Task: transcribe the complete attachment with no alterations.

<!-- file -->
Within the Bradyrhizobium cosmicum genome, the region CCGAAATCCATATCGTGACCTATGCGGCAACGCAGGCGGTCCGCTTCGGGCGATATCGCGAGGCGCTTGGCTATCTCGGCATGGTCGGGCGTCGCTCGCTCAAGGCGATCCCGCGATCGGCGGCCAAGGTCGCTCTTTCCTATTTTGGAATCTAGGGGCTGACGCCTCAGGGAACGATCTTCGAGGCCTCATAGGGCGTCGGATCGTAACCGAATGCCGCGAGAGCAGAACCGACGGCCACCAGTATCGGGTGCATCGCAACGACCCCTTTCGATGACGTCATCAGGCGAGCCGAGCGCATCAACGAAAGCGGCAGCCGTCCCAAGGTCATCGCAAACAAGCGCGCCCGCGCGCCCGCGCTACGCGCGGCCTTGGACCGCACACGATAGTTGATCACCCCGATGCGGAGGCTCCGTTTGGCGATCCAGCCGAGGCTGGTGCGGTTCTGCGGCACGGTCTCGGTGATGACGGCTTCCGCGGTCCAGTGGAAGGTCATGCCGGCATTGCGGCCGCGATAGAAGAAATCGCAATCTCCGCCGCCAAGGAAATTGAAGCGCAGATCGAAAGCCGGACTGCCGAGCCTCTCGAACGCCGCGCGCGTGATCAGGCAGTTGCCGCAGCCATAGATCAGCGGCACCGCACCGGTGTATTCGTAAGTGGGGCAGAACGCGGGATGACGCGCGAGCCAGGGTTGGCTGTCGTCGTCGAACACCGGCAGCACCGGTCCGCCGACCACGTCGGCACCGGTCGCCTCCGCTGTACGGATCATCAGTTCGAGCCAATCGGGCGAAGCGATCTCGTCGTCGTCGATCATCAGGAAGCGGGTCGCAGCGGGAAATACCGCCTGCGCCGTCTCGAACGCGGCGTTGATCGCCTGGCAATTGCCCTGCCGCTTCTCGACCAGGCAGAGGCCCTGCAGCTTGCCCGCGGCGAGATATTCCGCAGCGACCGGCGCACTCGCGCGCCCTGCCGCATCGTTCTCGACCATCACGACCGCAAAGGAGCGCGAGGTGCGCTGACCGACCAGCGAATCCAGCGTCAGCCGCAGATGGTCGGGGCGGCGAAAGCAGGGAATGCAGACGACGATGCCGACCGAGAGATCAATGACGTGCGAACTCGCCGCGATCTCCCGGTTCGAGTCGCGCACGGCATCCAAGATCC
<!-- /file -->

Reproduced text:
Within the Bradyrhizobium cosmicum genome, the region CCGAAATCCATATCGTGACCTATGCGGCAACGCAGGCGGTCCGCTTCGGGCGATATCGCGAGGCGCTTGGCTATCTCGGCATGGTCGGGCGTCGCTCGCTCAAGGCGATCCCGCGATCGGCGGCCAAGGTCGCTCTTTCCTATTTTGGAATCTAGGGGCTGACGCCTCAGGGAACGATCTTCGAGGCCTCATAGGGCGTCGGATCGTAACCGAATGCCGCGAGAGCAGAACCGACGGCCACCAGTATCGGGTGCATCGCAACGACCCCTTTCGATGACGTCATCAGGCGAGCCGAGCGCATCAACGAAAGCGGCAGCCGTCCCAAGGTCATCGCAAACAAGCGCGCCCGCGCGCCCGCGCTACGCGCGGCCTTGGACCGCACACGATAGTTGATCACCCCGATGCGGAGGCTCCGTTTGGCGATCCAGCCGAGGCTGGTGCGGTTCTGCGGCACGGTCTCGGTGATGACGGCTTCCGCGGTCCAGTGGAAGGTCATGCCGGCATTGCGGCCGCGATAGAAGAAATCGCAATCTCCGCCGCCAAGGAAATTGAAGCGCAGATCGAAAGCCGGACTGCCGAGCCTCTCGAACGCCGCGCGCGTGATCAGGCAGTTGCCGCAGCCATAGATCAGCGGCACCGCACCGGTGTATTCGTAAGTGGGGCAGAACGCGGGATGACGCGCGAGCCAGGGTTGGCTGTCGTCGTCGAACACCGGCAGCACCGGTCCGCCGACCACGTCGGCACCGGTCGCCTCCGCTGTACGGATCATCAGTTCGAGCCAATCGGGCGAAGCGATCTCGTCGTCGTCGATCATCAGGAAGCGGGTCGCAGCGGGAAATACCGCCTGCGCCGTCTCGAACGCGGCGTTGATCGCCTGGCAATTGCCCTGCCGCTTCTCGACCAGGCAGAGGCCCTGCAGCTTGCCCGCGGCGAGATATTCCGCAGCGACCGGCGCACTCGCGCGCCCTGCCGCATCGTTCTCGACCATCACGACCGCAAAGGAGCGCGAGGTGCGCTGACCGACCAGCGAATCCAGCGTCAGCCGCAGATGGTCGGGGCGGCGAAAGCAGGGAATGCAGACGACGATGCCGACCGAGAGATCAATGACGTGCGAACTCGCCGCGATCTCCCGGTTCGAGTCGCGCACGGCATCCAAGATCC